On Saturday, while Gov. Rick Perry was throwing his prayer rally “The Response” inside Reliant Stadium and GetEQUAL was staging mock funerals at the front gate, the Harris County Democratic Party sat down to a quite luncheon honoring LGBT Trailblazers. The highlight of the luncheon was the videotaped acceptance speech by Houston Mayor Annise Parker (WATCH IT BELOW). In 2009 Parker became the first out LGBT person elected mayor of a major American city after years of community service as an activist, city council member and city controller.
Parker was unable to accept her award in person due to previously scheduled city business. Via pre-recorded message she thanked the luncheon’s co-chairs, Robert Shipman and Brad Pritchett, and the Houston Stonewall Young Democrats, who took the lead in organizing the event.
Parker’s son, Jonon Tyler, accepted the award on behalf of his mother. Tyler talked about the thrill of riding with Mayor Parker in the 2010 Dallas Pride Parade, about how the crowd seemed to swell with hope and pride at seeing her. “When we see Mayor Annise Parker, we see the best in ourselves,” said Tyler. “We’ve only seen the beginning; the best is yet to come.”
Also honored as LGBT Trailblazers were Judge Steven Kirkland, City Councilwoman Sue Lovell, Judge Phyllis Frye and Linda Morales. Judge John Paul Barnich received a posthumous award.
Judge Kirkland was the first out LGBT judge elected in Texas (previous out judges had all been appointed). He was self-deprecating in accepting his award. “I’d like to tell you that my ego is not so large that I believe that the over 650,000 people who voted for me went down the ballot and selected my name out and said, ‘I’m voting for Steve Kirland because he’s the best guy there,’” said Kirkland. “I got elected in 2008 because people in Harris County were voting for Democrats and they were doing that for a lot of reasons. One would be President Obama … the other would be president Bush.”
Lovell, who leaves the council this year due to term limits, warned the crowd about the need to remain supportive of out LGBT elected officials, and the dangers of in-fighting. “We must remember that the victories that we want to achieve do not come at the expense of our community,” said Lovell. “That energy, that intelligence, that organization must be taken and focused outward, to the people who are really against us.”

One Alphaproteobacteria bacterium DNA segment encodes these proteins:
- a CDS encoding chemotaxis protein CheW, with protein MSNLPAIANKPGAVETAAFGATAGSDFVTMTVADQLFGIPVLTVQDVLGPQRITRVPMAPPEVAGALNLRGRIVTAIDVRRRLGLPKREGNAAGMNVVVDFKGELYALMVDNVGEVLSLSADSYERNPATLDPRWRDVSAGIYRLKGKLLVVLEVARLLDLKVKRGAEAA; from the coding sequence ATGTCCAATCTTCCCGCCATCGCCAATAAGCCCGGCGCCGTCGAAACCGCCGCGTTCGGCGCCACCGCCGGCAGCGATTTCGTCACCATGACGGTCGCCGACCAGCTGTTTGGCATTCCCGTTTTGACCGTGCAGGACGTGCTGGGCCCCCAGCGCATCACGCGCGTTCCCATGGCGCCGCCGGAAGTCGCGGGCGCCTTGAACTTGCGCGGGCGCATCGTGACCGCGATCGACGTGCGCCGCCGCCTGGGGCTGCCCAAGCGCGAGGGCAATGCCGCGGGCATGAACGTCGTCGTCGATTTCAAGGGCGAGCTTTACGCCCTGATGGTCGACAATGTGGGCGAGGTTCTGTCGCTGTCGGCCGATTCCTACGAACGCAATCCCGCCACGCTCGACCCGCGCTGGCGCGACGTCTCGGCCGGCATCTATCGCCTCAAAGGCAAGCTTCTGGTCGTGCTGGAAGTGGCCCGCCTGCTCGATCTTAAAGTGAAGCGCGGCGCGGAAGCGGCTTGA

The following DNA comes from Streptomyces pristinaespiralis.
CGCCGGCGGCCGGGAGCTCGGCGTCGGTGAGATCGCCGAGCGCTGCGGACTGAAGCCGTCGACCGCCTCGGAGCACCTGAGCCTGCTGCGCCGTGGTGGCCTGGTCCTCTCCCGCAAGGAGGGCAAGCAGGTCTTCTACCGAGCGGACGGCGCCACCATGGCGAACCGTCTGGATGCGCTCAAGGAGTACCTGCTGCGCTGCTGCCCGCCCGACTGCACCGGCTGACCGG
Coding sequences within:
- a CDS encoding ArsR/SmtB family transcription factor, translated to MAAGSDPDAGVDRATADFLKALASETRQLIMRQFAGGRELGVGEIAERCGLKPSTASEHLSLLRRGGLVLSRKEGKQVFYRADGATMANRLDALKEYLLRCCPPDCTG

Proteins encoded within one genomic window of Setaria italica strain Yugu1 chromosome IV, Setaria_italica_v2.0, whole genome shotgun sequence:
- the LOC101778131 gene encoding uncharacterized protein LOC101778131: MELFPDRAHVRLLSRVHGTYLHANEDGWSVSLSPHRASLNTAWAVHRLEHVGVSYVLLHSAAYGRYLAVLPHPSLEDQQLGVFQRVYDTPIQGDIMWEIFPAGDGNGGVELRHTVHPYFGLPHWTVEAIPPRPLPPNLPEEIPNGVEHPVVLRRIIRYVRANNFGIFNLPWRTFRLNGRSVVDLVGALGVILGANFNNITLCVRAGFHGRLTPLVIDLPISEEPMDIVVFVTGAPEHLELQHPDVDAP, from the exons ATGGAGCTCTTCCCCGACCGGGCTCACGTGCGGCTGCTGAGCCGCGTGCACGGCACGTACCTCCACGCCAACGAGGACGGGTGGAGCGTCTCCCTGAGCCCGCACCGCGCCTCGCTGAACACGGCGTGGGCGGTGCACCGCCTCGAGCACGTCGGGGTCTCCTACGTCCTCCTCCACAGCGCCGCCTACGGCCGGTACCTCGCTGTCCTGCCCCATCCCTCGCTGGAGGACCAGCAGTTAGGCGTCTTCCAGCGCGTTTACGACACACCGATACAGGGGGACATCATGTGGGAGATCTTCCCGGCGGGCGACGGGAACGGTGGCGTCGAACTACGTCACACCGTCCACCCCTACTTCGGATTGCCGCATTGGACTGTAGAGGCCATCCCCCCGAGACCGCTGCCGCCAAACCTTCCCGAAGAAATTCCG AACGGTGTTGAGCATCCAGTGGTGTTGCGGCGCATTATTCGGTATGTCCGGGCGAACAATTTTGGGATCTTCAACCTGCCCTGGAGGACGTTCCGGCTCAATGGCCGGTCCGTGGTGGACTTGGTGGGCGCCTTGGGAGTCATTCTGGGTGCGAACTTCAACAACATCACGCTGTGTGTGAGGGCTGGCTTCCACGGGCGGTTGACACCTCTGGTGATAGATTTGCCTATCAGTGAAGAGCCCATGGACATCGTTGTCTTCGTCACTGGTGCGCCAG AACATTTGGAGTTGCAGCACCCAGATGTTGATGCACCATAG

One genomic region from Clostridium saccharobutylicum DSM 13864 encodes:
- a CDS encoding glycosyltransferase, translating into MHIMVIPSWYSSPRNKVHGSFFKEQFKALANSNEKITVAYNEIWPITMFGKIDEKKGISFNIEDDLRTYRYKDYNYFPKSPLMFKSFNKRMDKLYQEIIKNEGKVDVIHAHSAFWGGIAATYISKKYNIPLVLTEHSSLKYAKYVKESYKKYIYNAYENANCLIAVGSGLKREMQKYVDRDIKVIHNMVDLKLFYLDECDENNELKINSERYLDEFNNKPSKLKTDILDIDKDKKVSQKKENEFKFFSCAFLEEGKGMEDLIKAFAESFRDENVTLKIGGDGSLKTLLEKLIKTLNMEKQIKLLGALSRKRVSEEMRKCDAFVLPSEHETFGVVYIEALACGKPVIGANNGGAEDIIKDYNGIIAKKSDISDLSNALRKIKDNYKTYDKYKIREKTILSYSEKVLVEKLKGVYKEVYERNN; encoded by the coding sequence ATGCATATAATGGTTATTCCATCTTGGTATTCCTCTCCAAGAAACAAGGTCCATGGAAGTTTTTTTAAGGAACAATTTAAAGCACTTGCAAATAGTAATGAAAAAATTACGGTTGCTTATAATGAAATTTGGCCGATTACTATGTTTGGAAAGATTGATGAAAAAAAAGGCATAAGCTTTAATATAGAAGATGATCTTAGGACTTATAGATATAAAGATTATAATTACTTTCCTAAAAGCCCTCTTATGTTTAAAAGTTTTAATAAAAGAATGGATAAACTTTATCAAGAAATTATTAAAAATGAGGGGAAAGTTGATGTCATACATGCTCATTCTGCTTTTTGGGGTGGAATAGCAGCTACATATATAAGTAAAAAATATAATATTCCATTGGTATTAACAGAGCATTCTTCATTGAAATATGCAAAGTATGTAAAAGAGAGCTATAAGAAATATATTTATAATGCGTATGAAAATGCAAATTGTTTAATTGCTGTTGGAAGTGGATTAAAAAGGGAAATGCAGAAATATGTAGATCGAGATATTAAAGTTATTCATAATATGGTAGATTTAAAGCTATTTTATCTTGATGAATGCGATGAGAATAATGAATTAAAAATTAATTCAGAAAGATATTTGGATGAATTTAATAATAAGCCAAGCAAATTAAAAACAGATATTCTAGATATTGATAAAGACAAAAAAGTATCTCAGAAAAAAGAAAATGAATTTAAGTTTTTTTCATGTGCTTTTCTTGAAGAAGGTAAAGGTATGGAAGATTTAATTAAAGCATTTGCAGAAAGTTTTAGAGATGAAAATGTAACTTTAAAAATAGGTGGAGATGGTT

A small contingent from Westboro Baptist Church camped out in front of the Hyatt Regency Hotel where the Trailblazers Luncheon took place. Lou Weaver, president of the Transgender Foundation of America, commented on the irony of WBC’s protest during his introduction of Frye.
“Thirty-four years ago, in 1977, Anita Bryant was in this very hotel speaking to the State Bar Association,” said Weaver. “Phyllis was outside of this hotel that day, protesting. My how times have changed! Today Phyllis is on the inside, and the forces of bigotry are on the outside.”
Frye, whom the program described as “an Eagle Scout, a former member of the Texas A&M Corps of Cadets, a US Army veteran, a licensed attorney, a father, and a married, lesbian wife for 38 years,” pointed out that she didn’t protest Anita Bryant on her own. Her wife Trish was by her side.
“It was so scary because we didn’t know what would happen,” said Trish Frye. “We didn’t know if they would start throwing things or arresting people, because sometimes that happened.”
Linda Morales, who in 1990 filed a lawsuit that paved the way for the eventual Lawrence v. Texas Supreme Court decision striking down Texas’ sodomy law, spoke of the need for coalition building between the Hispanic and LGBT communities.
Mistress of Ceremonies Fiona Dawson eulogized the late Barnich in her presentation of his posthumous award. Dawson shared that when Judge Barnich was appointed to the Houston municipal bench he was asked during his confirmation hearing how a gay judge’s courtroom would differ from a straight one’s. Barnich, recalled Dawson, coyly replied that he would “upgrade the courtroom’s sound system in order to play showtunes.”
The final award of the evening was presented to “LGBT families for being everyday Trailblazers.” Luncheon co-chair Shipman said that “30 years ago the fight for equality was on the streets of [Houston’s historically gay neighborhood] Montrose. Today the fight is in the suburbs and it’s these families with two moms or two dads who are fighting it.”
Dawson closed the luncheon with a rousing plea for greater community involvement. “When our country is not permitting life, liberty and the pursuit of happiness we have a responsibility to speak up,” she said. “If all people cared about LGBT issues, they simply would not be issues.”
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